Rachel Hunter and Ian remain my faves (that aren’t Jamie and Claire!). I just love them; Young Ian is one of my favourite characters in any book of all time EVER and I continue to crave as much of him and Rachel Hunter as possible! We got a fairly good chunk here, *however* I was frustrated that the storyline of Ian taking his family to go and find Emily (and his son) really had Rachel questioning a few things about them and their relationship (which she believes in, of course she does!) but I wanted some outward declarations from Ian and I reckon he’s more perceptive and attuned to Rachel than he is here, where he left a lot unsaid. And I wanted more sexy times for them. 

I also felt like the focus on their story ended rather abruptly, probably because it’ll be revisited in the next book – but I really felt like in the last quarter they were barely mentioned, after having a fairly exciting and exhilarating journey that carried a lot of the middle of ‘Bees’. 

But, look, I recognise that because they’re my faves I will always want more, more, more. 

Comedic Timing 

Totally random; but I did not think I’d get such a laugh out of a prolapsed uterus and hand-crafted pessary scene. Which … hats-off to you, Gabaldon. That was gold. 

All Filler? 

I’ve glanced at a few YouTube reviews of ‘Bees’ where I can see people’s biggest complaint is that it is rather ‘boring’ and not a lot happens. And, look, yeah. Like I said – Gabaldon is keeping time in this book and wanting to give us that impending joy (or doom?) that the war is nearly at its end. Two years. Two years. Two years. But in the interim we have – this. A book in which she moves all the players where they need to be on the board, but we get very much a sense that the game hasn’t yet started in earnest. And that feeling permeates ‘Bees,’ … I wonder if Avengers: Endgame and Infinity War have conditioned all of us to brace for the worst in the one *before* The End, that I think we went into ‘Bees’ expecting more heightened stakes and drama to carry us through to the likely finale tenth instalment? But we really don’t get that here. We get a lot of … moving around on that chess-board. We get a lot of set-up and it is somewhat toothless. Case-in-point is the literal last 50-pages or so is a Hail Mary! reminder of threats from previous books who are now coming home to roost. But I feel like my memory was not sufficiently jogged for them and I got whiplash from being forced to see them as high-stakes danger.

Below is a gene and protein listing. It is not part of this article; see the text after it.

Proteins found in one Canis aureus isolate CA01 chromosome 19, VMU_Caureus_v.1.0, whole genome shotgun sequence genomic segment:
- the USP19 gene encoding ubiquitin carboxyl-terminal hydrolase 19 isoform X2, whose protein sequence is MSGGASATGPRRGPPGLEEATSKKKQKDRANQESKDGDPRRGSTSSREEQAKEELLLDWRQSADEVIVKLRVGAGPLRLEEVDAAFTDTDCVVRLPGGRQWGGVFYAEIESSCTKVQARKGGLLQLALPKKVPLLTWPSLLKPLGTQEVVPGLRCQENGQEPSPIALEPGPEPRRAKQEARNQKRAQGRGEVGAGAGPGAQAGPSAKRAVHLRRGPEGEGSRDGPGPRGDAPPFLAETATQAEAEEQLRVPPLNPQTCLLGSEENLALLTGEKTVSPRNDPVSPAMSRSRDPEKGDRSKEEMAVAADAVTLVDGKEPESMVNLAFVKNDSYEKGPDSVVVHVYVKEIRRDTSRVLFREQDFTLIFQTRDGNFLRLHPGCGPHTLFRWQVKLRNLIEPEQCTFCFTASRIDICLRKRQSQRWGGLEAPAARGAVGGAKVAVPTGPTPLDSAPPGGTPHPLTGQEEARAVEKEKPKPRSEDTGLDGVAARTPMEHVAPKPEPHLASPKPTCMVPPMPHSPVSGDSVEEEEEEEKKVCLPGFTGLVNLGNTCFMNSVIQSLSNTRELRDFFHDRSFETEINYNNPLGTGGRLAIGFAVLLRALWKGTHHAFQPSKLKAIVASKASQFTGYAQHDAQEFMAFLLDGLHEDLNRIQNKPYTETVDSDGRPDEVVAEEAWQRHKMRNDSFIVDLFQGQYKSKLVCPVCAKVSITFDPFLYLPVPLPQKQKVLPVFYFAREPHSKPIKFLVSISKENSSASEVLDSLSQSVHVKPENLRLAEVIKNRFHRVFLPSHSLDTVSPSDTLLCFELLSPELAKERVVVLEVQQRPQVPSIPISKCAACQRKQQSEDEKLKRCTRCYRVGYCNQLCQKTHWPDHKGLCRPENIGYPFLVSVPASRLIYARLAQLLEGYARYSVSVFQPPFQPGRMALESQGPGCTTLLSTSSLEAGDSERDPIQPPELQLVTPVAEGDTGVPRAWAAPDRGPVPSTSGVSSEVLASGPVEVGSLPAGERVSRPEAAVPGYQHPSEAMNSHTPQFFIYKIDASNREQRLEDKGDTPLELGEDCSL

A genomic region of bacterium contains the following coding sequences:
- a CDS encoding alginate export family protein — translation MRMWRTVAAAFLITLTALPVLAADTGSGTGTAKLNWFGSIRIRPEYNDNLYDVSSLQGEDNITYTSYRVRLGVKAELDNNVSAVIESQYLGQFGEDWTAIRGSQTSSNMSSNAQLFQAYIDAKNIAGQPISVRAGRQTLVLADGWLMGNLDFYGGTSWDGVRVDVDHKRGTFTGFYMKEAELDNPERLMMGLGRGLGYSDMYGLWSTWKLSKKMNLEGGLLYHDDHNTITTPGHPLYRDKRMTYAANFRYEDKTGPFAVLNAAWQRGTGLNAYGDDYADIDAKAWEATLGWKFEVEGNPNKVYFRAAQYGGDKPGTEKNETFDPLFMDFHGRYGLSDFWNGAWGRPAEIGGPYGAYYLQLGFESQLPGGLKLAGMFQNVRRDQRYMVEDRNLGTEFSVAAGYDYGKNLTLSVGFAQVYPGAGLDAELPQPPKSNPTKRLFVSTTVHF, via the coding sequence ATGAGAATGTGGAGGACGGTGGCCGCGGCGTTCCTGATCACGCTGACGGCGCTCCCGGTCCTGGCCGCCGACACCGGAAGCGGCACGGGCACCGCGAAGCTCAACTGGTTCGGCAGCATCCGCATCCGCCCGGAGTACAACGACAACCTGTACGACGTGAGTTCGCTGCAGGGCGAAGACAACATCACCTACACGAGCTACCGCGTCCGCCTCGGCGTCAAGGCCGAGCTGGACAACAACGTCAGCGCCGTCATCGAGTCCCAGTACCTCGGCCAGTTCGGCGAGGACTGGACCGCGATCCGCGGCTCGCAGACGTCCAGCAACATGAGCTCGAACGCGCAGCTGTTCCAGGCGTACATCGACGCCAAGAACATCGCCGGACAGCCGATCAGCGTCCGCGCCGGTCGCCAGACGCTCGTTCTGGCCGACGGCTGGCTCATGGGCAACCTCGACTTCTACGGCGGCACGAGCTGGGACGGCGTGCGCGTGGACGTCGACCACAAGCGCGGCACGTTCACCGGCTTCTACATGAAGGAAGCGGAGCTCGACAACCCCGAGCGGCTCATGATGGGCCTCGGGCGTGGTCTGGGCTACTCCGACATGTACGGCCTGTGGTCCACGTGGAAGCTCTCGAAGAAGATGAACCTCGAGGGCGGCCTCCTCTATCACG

Look, I think a lot of ‘Bees’ hinges on how the next book is looking … I think the more conceptual ‘villains’ of this book being time (and Frank Randall’s documenting of it?) are going to be the tricky aspects that upon re-reading when the series is properly concluded, will most impress readers for the groundwork Herself was laying. But for now; it is a somewhat placid instalment in one of my (still) favourite series. 

I am still sorry that I was so long to get around to reading, but – therein lies the rub! – I’ve changed a lot since ‘Written in my Own Heart’s Blood’ came out and even more since I was that uni student reading a second-hand copy of ‘Outlander’ for the first time. When ‘Own Heart’s Blood’ came out I wasn’t yet a published author or even working as a literary agent. Now, I am. My time is more finite … I wish I could have spent a fortnight lounging around in a Melbourne summer to read this behemoth book when it first came out, the way I used to, but – the passage of time is a funny thing, I feel like I don’t have as much of it anymore. 

But it is nice to know that when I do find my reading-groove with this series (and a comfortable reading position!) I can fall into this story and these characters so easily. Like I’ve never been away, and they’ve always been right there – waiting for me to return. 


Tuesday, August 2, 2022